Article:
It Doesn’t Look so Bad from Over There

2001-2007A month or so ago, I suggested to the editor of this magazine that he might print a piece about what former Moscow expats miss about Moscow. He replied that yes, it would be interesting and with barely any hesitation, provoked me to pick up my pen and quill and start writing. My admittedly not very scientific survey of former expat friends and acquaintances revealed quite an array of reminiscences, from Russian banyas to sushi and the Starlite Diner, the Moscow Metro to unlicensed gypsy cabs. From wild all-nighters to hangovers on deserted railway platforms outside dacha villages in the dead of winter.

Perhaps not surprisingly given the cold climate, food plays a big part in people’s memory of Moscow, though not many expats are talking about selyodka pod shuby (if you haven’t yet tried it, this is pickled herring under a chilly ‘fur coat’ of beetroot, potatoes, carrots, onions, eggs and mayonnaise – delicious!). For the most part, it is the variety of international comfort foods that seems to stick in the memory, though I have to say, I am a bit partial to a Russian mushroom julienne (ok, so maybe it is French in origin, but no one makes them like the Russians!).

As Bob and Maria Holliday, back home in sunny Costa Rica after living in Moscow from 1995-1998 and again from 2005-2008, put it: “we miss the cosmopolitan lifestyle that Moscow offers. You can get anything, and eat nearly any type of exotic food there is. There are times when we crave the cheeses you could get in the shops, or those fabulous almond croissants. We even miss the blinis from the portable blini stands. Miss that khachapuri too.”

It is a little ironic, given the ongoing crackdown on anything Georgian, that many expats’ abiding food memory is of Georgian restaurants, where the joie de vivre, devilishly bad-for-your-heart khachapuri and plastic grapevines are so at odds with the frequently icy streets. Indeed, this fondness for all things Georgian is not unique to expats – a Russian friend visiting me in London enthusiastically helped me polish off my treasured bottle of Georgian brandy in preference to the ubiquitous Armenian variety (we drank that next…).

Possibly not comfort food, but Hannah Kozlova (2001-2007) fondly remembers being able to order sushi pretty much whichever restaurant she went to, in spite of Moscow being some 1,000km from the nearest sea. Mention that to anyone who has never been to Moscow, and they might not believe you. Then again, take a Japanese client for Russian sushi, as I once did, and they might not pass their compliments to the chef…

For me, and many others, getting around Moscow was often a liberating experience. Does that sound strange, as you contemplate the gridlock for which Moscow has become world-famous, the sharp elbows of the babooshki in the Metro, the ill-conceived, flimsy and inevitably crumpled barcode tickets that you have to scan to get off the suburban railway platforms, and the miles you sometimes have to walk just to cross a road safely? Maybe, but some aspects of Moscow travel are really quite convenient, when you think about them. Jules Evans, freelance journalist in Moscow from 2004-2007, misses the ‘crazy cab drivers.’ Maybe I was not as keen as Jules on the crazy ones, but at least they made the journey interesting/exhilarating, depending on your point of view. And meeting up for a bite to eat at 10pm in Moscow was never an issue, whereas in London, I find myself wondering how I am going to get home if I stay out late, whether I am going to pay a small fortune for a black cab, or wait half the night for a bus.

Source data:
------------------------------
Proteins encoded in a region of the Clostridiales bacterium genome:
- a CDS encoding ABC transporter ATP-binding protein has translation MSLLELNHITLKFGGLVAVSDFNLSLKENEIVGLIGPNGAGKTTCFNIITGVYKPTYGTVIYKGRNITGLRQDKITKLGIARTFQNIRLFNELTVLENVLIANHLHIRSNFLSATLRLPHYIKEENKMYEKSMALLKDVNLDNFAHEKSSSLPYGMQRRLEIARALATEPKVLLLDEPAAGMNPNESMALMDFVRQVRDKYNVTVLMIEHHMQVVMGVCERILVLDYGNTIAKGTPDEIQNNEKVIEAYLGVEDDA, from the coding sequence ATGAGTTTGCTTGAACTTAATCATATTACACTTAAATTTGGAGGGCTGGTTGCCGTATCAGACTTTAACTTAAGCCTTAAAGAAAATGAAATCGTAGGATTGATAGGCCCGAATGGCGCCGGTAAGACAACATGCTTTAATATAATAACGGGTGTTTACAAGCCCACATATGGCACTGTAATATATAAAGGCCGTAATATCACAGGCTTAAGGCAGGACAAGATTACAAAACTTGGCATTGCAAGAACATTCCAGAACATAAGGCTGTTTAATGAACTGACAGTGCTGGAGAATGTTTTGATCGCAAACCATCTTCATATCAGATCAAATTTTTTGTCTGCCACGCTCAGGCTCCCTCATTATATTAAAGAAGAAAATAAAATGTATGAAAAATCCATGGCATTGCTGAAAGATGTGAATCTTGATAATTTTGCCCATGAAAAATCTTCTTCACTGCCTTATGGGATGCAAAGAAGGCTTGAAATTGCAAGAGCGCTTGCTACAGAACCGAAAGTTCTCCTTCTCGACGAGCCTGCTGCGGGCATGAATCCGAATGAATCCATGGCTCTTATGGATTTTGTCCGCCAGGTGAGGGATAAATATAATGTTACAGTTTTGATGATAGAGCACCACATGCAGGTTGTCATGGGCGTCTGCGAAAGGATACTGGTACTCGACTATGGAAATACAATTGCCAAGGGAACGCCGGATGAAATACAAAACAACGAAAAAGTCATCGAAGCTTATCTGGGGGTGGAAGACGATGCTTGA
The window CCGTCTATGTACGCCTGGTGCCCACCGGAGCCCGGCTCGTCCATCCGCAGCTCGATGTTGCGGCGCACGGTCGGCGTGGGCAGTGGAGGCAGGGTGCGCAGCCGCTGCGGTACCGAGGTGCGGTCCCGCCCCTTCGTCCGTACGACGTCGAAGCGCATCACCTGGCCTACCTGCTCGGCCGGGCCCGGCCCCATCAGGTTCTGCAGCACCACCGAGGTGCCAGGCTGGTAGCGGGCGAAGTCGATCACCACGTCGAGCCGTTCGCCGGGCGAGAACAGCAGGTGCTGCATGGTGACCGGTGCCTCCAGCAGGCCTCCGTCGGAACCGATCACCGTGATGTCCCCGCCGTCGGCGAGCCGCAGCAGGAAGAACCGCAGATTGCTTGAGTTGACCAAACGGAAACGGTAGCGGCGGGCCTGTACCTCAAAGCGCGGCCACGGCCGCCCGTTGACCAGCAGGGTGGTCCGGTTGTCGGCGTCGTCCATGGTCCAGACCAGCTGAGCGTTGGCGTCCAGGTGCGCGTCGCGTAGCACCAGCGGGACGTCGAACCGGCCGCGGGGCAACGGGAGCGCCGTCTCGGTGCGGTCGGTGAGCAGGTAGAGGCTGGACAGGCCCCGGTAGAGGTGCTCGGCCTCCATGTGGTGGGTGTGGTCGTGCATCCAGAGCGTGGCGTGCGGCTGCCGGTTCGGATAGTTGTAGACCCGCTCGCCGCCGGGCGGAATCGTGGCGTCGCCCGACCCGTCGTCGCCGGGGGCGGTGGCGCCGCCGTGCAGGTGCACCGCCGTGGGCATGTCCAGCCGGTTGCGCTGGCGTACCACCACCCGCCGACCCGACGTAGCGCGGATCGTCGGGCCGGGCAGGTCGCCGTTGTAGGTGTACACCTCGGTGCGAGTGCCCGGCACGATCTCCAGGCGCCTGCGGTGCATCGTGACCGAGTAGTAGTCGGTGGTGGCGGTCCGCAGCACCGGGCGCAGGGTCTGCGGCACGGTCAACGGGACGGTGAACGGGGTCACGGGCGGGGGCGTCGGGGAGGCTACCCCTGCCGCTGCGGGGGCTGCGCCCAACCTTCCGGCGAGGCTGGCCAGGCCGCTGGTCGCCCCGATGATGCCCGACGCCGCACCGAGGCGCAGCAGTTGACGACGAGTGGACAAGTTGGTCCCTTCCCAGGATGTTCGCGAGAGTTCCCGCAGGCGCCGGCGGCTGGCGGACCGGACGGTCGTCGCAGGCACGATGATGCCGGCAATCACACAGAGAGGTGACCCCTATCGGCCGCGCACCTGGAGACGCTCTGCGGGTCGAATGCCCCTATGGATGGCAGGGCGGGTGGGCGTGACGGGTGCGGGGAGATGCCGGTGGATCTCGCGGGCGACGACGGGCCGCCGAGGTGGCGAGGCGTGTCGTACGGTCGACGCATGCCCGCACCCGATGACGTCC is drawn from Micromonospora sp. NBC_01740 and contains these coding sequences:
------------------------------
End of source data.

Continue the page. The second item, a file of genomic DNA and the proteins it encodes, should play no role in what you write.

Of course, in London, you would struggle to find anywhere to eat beyond 10pm. Nicolas Ollivant recalls bars and restaurants that were open all night long, and the rolling social life that revolved around them, as parties swelled and shrank – perhaps that goes some way to explaining why so many Moscow office desks were/are largely deserted at 9am.

Something else that Nicolas mentioned, which I am ashamed to say I paid only scant attention to, were Russia’s old churches and monasteries. Given my time in Moscow again, I think I would make more effort to absorb that more ancient side of Russian culture, before they all get ‘evroremonts.’

As for the Moscow Metro – and you cannot write an article like this without mentioning it – setting aside the elbows of one’s fellow passengers and the occasional lolling drunken head, I can’t say fairer than Bob Holliday: “Oh BTW, I hope you’re making mention of the best damn metro system in the world. It was what gave Maria the freedom to take her classes and go to the expat meetings… just a thought.”

Perhaps most significant for all of us former expats, Jules Evans “misses the daily surprise and amusement at life in a very different country.” That is certainly true. Very different, and yet still European, still familiar, and once you get past the frosty exteriors, it is warm and welcoming on the inside. So remember, next time you are cursing the exorbitant price of a half-decent bottle of claret, you will miss the place when you are gone.

The author lived in Moscow in 1998 and again from 2001-2007, and is director of www.MarketingCopy.org, a London-based copywriting, proofreading and translation cooperative.